Z., thirty years old, had some social-anxiety issues, among other things, to work out after an incident involving his deployment with the U.S. Army; he never would open up much about what happened (not that I dare ask), but his service had rocked his life, leaving him with 100% monthly disability checks for fear, depression, and PTSD. Hearing about the Appalachian Trail sparked a quick decision in Z.’s mind to try a new route in life—he would tell me later he had a hard time directing himself because he didn’t expect to be here these days. My heart hurts for Z. He said if the hike were to begin to feel like a job, or if he just wasn’t enjoying himself, he wouldn’t stay out, which seemed to me then like a shaky commitment to the trail. Z. gave himself an out from the start, which I haven’t let myself do.
W., in his sixties, talked a bit about his nomadic lifestyle. The Appalachian Trail had long been on his mind, and now was the time. W. lives the vanlife, basing himself out of Alabama but calling the open road home, following a caravan of friends across the country, hosting eremitic cookouts from his pop-out kitchen with its coil-up canopies and roll-out rugs.
I answered Matthew’s question with the long and complicated story mine is—dropping out of college, quitting my job, and moving all at once, in order to then seek a newer, lesser self, and find a clearer view of my guiding Light. Matthew perked up at my response, pulled a log nearer the fire, moved himself to it, and asked me to take his seat—he wanted to share his testimony with me.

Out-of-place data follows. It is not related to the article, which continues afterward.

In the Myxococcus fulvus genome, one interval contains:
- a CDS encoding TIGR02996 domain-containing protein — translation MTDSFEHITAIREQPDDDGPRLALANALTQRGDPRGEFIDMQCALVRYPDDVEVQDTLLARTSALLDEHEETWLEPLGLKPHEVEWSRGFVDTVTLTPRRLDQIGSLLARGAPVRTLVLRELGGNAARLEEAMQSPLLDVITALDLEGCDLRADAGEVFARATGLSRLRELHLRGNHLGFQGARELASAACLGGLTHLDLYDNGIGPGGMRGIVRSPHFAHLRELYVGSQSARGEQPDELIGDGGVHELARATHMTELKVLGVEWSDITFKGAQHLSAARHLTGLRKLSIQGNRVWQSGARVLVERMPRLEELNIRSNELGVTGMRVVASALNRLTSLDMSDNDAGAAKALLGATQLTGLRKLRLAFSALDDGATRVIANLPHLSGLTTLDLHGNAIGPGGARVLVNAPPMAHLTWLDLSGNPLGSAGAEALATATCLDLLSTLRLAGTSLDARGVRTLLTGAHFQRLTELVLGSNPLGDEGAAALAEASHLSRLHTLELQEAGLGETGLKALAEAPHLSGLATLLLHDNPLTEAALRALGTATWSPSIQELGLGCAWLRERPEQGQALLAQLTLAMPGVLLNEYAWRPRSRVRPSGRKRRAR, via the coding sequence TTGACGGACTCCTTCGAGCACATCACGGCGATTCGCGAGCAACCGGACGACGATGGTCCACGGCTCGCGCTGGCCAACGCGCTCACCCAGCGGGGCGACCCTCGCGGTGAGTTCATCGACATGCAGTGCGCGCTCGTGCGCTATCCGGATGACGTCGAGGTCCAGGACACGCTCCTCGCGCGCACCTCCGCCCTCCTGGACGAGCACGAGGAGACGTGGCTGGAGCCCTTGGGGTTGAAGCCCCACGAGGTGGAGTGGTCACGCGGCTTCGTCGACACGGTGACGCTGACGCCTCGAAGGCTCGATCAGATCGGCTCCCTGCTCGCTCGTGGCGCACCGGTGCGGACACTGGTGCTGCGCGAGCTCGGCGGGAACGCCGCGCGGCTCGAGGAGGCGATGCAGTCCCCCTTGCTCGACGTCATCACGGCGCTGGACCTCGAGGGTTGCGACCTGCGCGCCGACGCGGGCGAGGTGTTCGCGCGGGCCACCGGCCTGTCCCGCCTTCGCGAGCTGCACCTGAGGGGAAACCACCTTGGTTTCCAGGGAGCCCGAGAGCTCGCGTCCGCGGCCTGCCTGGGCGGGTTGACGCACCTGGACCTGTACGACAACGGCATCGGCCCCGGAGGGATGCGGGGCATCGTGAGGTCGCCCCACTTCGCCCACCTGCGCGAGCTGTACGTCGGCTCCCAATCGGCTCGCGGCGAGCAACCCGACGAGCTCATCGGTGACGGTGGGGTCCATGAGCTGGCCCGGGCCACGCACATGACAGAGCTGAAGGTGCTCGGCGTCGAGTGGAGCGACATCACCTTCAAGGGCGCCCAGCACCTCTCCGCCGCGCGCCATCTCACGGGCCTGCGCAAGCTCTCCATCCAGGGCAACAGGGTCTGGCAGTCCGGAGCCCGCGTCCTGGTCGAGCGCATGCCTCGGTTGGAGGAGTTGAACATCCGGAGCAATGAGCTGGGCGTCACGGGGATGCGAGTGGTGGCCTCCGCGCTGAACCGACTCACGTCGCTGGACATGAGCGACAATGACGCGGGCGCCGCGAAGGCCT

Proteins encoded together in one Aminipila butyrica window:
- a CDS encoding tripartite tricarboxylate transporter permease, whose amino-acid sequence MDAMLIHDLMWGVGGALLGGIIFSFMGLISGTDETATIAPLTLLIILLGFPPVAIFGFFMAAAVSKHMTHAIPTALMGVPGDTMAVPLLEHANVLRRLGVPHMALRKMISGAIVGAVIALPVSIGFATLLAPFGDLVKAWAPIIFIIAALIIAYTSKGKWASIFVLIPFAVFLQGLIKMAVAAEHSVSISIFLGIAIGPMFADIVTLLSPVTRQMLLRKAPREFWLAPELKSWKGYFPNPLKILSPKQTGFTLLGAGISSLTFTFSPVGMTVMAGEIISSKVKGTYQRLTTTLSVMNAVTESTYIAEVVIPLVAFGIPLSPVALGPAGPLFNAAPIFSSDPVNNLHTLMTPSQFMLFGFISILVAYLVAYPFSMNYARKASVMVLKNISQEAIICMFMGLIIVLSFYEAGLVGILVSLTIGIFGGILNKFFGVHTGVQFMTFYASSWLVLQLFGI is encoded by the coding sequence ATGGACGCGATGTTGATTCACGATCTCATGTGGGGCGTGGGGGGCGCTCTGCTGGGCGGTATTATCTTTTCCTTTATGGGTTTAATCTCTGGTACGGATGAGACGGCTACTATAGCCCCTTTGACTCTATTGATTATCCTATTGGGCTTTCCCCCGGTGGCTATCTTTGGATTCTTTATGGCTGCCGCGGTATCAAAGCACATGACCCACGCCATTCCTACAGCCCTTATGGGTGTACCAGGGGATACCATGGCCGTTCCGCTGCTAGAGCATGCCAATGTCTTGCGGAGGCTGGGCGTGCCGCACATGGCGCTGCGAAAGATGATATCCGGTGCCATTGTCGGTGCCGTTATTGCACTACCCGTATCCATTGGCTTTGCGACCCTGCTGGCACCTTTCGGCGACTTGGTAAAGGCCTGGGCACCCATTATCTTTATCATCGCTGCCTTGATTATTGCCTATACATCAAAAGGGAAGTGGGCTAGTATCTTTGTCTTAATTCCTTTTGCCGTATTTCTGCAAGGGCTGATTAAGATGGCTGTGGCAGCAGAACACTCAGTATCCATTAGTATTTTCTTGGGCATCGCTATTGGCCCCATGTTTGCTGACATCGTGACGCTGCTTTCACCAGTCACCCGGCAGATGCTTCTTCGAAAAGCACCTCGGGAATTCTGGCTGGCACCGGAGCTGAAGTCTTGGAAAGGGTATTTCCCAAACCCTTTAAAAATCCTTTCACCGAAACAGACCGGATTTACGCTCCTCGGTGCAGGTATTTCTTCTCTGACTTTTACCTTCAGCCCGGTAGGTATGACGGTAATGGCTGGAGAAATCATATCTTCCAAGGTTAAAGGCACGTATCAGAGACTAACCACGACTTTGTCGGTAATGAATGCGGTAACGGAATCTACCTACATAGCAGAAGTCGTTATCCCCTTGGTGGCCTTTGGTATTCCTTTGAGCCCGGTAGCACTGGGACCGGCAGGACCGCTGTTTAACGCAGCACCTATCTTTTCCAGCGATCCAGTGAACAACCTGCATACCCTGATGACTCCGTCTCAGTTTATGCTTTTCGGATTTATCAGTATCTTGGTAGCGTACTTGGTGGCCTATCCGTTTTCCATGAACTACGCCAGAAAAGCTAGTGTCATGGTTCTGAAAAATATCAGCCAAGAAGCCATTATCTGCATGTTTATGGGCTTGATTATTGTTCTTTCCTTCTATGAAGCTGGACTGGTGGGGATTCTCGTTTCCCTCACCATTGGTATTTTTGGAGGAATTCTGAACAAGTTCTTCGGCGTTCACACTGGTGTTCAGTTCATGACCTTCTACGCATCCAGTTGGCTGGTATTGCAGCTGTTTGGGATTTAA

Matthew follows Christ closely, having dropped out of college after realizing the depravity of the party lifestyle; though I never entered the same scene, I died to similar sins and the culture all the same. Turning to God, Matthew found himself in India, he said, spending a several months with Mother Teresa. I didn’t ask what he meant by spending time with a dead woman, knowing Catholics, and figuring it may be too long a rabbit trail to chase at the time, but assume he worked where she once did. Matthew said he saw himself a lot in the prodigal son story, not as one having gone home, but one only beginning to turn around—that he would see himself robed and wearing his Father’s ring once he established himself in a God-glorifying vocation. I think he underestimates how far the Father ran when Christ called it “a long way off.”We talked about denominational differences, the vanity, vanity of life (Ecclesiastes), God in nature (Psalm 19), and the value of working with one’s hands (1 Thessalonians 4)—not that we claim to know anything, but see an aspect of humanity we miss. We had both considered enlisting but couldn’t submit ourselves, in good conscience, to a U.S. government plan for our lives. Matthew told me he studies carpentry at Santiago Trade School in California—a Catholic two-year trade school. He invited me to show up at his door and be welcomed anytime. I’m still considering it.